Pixel Scroll 5/6/17 And He Called For His Pipe, And He Called For His Scroll, And He Called For His Pixels, Three.

(1) DUALING. Sherwood Smith discusses “Tremontaine: When Collaboration Really Works” at Book View Café.

Nowadays, collaborations are happening in all kinds of forms, in print form in our genre not just the traditional pair of co-authors: there was a rise of senior writer-and-junior writer combos, and the continued series.

Then there are the collaborations that share a lot in common with film development, in which writers gather (in film it’s the writers’ room) and hammer out a story between them all.

Then they either go off separately and write portions, or they pass material back and forth, each adding or subtracting or putting their own spin on the emerging narrative.

The most successful of these that has come to my attention lately is Tremontaine, which initially came out in episodes from Serial Box.

Serial Box in itself is interesting: they are using a TV model for readers. The episodes come out weekly, and I believe most if not all are developed by teams. The episodes individually are cheap—less than you’d spend on a Starbucks coffee….

(2) UP ABOVE THE BEAR SO HIGH. Jeff VanderMeer may inspire a new subgenre of sff with the great reception being given to his new novel Borne:

Wow. In Canada, the #1 hardcover bestseller in Calgary for the week is Borne. Thanks, Calgary. You must really love giant psychotic flying bears. (Borne was #5 in Canada overall, across all 260 indie bookstores that report in.)

(3) STAR TREKKIN’. Visit the edge of space with Captain Kirk. Space.com tells how — “‘Star Trek’ Icon William Shatner to Take Zero-G Flight in August”.

This August, William Shatner will get closer to the final frontier than he ever did in his “Star Trek” days.

The 86-year-old actor, who famously portrayed Captain James T. Kirk in the original “Star Trek” TV series and a number of movies, has signed up for an Aug. 4 flight with the Zero Gravity Corporation (Zero-G). The Virginia-based company sells rides on its modified Boeing 727 aircraft G-Force One, which flies in a series of parabolic arcs to give passengers brief tastes of weightlessness.

“Going weightless will turn a dream into reality,” Shatner said in a statement. “I’ve always wondered what it would be like to actually explore the final frontier, and now I have the opportunity to experience zero gravity firsthand. It will be an incredible adventure.”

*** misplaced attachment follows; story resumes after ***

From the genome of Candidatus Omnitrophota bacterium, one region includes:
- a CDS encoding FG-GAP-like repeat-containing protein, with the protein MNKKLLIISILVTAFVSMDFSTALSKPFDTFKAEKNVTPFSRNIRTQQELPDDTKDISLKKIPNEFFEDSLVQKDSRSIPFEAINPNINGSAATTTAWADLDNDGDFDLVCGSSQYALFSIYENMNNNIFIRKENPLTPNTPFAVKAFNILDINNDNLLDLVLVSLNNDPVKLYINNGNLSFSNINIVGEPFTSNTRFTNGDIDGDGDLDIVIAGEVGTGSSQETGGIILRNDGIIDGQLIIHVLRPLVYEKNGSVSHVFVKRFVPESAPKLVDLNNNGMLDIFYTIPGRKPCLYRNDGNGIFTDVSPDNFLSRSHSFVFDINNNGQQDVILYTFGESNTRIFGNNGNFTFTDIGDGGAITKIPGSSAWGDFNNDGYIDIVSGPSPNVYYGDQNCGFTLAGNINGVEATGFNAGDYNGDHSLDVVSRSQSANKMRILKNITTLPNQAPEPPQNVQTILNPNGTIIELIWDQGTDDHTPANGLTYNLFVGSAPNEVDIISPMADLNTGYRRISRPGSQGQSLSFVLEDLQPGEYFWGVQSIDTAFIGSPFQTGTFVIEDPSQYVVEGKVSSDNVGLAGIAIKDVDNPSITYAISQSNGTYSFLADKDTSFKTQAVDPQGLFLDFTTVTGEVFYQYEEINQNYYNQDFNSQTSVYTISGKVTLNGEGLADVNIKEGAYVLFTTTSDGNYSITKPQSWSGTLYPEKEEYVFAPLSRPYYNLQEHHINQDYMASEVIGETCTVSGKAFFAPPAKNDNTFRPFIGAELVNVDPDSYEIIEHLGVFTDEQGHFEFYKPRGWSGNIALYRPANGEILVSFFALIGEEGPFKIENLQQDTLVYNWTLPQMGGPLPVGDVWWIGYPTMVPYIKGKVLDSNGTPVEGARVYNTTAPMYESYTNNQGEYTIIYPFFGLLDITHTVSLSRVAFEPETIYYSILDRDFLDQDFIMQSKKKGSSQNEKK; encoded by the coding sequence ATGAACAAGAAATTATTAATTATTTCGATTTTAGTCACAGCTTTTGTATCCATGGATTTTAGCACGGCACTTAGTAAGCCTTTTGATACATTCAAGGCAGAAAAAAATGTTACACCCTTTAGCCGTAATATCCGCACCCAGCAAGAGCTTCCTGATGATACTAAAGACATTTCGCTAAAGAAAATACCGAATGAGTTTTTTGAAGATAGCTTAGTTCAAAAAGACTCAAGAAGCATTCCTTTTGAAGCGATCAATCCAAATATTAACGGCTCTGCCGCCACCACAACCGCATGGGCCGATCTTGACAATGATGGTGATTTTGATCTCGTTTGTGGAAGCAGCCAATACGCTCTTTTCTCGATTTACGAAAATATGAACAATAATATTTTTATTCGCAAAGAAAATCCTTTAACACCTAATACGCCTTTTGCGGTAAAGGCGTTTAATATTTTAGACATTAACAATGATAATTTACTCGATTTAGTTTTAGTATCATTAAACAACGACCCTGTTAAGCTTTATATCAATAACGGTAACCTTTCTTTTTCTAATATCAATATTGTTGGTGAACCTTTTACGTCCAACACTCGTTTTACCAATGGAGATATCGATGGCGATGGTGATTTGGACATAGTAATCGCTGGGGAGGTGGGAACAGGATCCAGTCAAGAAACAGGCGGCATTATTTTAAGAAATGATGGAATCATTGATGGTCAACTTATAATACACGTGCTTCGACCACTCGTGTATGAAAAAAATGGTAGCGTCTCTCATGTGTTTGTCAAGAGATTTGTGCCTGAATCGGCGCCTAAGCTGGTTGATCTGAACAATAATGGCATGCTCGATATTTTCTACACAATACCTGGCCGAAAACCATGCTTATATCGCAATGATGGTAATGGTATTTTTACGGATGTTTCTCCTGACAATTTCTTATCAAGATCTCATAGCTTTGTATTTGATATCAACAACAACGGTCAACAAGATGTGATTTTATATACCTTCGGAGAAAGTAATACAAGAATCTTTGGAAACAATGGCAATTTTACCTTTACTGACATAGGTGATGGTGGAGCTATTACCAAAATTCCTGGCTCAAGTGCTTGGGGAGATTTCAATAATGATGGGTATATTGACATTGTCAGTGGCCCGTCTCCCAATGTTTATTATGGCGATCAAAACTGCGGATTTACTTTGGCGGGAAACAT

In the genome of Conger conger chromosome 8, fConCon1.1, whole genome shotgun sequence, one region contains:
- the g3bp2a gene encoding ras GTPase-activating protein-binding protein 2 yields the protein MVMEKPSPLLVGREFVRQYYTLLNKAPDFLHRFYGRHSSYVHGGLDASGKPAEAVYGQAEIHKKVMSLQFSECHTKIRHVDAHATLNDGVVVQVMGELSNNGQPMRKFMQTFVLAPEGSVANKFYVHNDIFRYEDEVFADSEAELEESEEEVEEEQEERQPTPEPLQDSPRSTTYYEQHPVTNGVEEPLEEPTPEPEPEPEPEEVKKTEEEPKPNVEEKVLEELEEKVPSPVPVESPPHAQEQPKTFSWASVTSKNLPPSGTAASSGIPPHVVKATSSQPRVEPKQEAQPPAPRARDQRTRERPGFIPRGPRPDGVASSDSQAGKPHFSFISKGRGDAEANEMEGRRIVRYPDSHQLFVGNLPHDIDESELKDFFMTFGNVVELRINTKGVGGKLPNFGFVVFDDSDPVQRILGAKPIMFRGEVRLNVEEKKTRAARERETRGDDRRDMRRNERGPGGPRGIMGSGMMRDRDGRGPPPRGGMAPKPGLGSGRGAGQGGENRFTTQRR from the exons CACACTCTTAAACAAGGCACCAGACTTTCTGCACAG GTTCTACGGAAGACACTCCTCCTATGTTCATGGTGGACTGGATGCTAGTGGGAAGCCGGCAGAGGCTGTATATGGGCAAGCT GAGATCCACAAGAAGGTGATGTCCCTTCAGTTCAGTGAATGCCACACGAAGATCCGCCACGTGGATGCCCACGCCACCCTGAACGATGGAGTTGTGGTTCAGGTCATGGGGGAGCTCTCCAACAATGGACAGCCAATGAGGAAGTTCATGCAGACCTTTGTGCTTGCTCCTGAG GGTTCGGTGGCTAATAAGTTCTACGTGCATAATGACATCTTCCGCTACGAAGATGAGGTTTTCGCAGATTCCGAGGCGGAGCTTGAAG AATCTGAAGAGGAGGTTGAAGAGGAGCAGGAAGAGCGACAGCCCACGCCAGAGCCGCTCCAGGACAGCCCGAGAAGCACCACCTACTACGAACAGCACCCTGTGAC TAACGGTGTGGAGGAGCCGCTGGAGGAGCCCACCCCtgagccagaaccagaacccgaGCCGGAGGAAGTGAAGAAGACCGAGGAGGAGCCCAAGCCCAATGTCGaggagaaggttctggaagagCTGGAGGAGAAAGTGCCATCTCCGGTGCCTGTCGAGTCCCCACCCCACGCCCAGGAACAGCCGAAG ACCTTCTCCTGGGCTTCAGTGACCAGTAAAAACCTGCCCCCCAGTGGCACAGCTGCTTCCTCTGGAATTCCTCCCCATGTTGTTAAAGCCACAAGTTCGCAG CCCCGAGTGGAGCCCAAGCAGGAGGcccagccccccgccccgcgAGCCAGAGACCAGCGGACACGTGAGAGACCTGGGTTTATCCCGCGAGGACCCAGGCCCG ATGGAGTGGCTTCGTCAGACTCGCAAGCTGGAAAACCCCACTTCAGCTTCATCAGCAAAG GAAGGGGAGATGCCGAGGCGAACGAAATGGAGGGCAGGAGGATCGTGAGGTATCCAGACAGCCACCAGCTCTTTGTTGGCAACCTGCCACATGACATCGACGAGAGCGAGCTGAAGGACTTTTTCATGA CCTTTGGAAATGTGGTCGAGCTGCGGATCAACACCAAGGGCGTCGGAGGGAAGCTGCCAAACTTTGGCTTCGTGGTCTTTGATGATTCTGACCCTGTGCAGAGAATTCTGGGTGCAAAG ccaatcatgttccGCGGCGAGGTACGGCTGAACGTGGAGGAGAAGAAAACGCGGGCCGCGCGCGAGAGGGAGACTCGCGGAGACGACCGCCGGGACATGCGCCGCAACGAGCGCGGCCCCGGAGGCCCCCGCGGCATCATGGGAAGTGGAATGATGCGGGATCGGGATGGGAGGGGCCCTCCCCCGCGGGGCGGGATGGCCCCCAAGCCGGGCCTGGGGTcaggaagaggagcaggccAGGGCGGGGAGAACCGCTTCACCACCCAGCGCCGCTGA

You have a chance to share this adventure with Shatner, if you wish: Zero-G is selling a limited number of tickets aboard the actor’s flight for $9,950 apiece, plus 5 percent tax. (For perspective: a seat aboard a normal Zero-G flight runs $4,950, plus 5 percent tax.) Go to Zero-G’s website if you’re interested.

(4) TOURING CHINA. China Miéville is coming to the U.S. later this month on a book tour promoting October: The Story of the Russian Revolution, which is non-fiction.

(5) COMING ATTRACTION. Teaser poster for the FORUM FANTÁSTICO convention taking place in Lisbon, Portugal this September.

(6) TRIVIAL TRIVIA

In The Big Bang Theory series Wil Wheaton is a recurring character. In one episode, Sheldon goes to Wil’s house to confront him. The house number is 1701…a homage to the USS Enterprise.

John King Tarpinian adds, “Something even more trivial got me thinking: ‘A homage or an homage?’

(7) TODAY’S DAY

Free Comic Book Day

History of Free Comic Book Day Free Comic Book day was established by Joe Field in 2001. While writing for a magazine of the comic industry, he noted that there had been a resurgence in purchases in the wake of the recent flow of comic book franchise movies. Society and finances were both looking favorably on this unending wealth of stories, and so it was that he suggested the institution of a Free Comic Book Day to spread the fandom as wide as possible.

(8) FUR AND FEATHERS. Special effects aficionados will love the preview reel for the upcoming SIGGRAPH conference.

SIGGRAPH 2017 brings together thousands of computer graphics professionals, 30 July – 3 August 2017 in Los Angeles, California, USA.

 

(9) A FEATURE NOT A BUG. Dragonfly cyborgs will fight terrorism reports Fox News — “How insect cyborgs could battle terrorism”.

The US military, like others around the world, has long pursued tiny flying robots to deploy for surveillance. Armed with tech like cameras and sensors, these flying robots could gather data that larger technology or humans could not.

To be useful in realistic conditions, the drones would need to be able to fly for long periods of time and be able to navigate around obstacles. They also need to be able to carry the weight of the data gathering systems.

(10) THE WORLD ON A STRING. If you like expensive toys, here’s a chance to pay a lot for “Yomega – Star Wars – Darth Vader – The Glide Yo-Yo” – tagged at $118.25.

  • Now available for a limited time, Yomega has produced its professional level yo yo, The Glide, in a collectible Star Wars Series with laser etching of Darth Vader and both Rebel and Imperial symbols.
  • The Glide has been engineered to the highest competition level standards. Machined from airplane grade aluminum, with a silicone pad return system and the world famous Dif-e-Yo KonKave bearing, this is a yo-yo meant for the most discerning player.
  • If you want the “Force to be With You” this is a must have piece for your collection.

Or for the same price you can rock the rebel logo — “Yomega – Star Wars -Rebel Symbol – Glide Yo-Yo”.

(11) GETTING PAID. Someone who should be able to buy as many yo-yos as he wants is Alan Dean Foster – Inverse recalls how “How George Lucas Made a Young, Anonymous Author Rich”. (And as Foster explains in the story, it’s something Lucas didn’t have to do.)

Alan Dean Foster, the author of the very first Star Wars book, remembers George Lucas doing him a huge solid, even when the fledgling director wasn’t rich.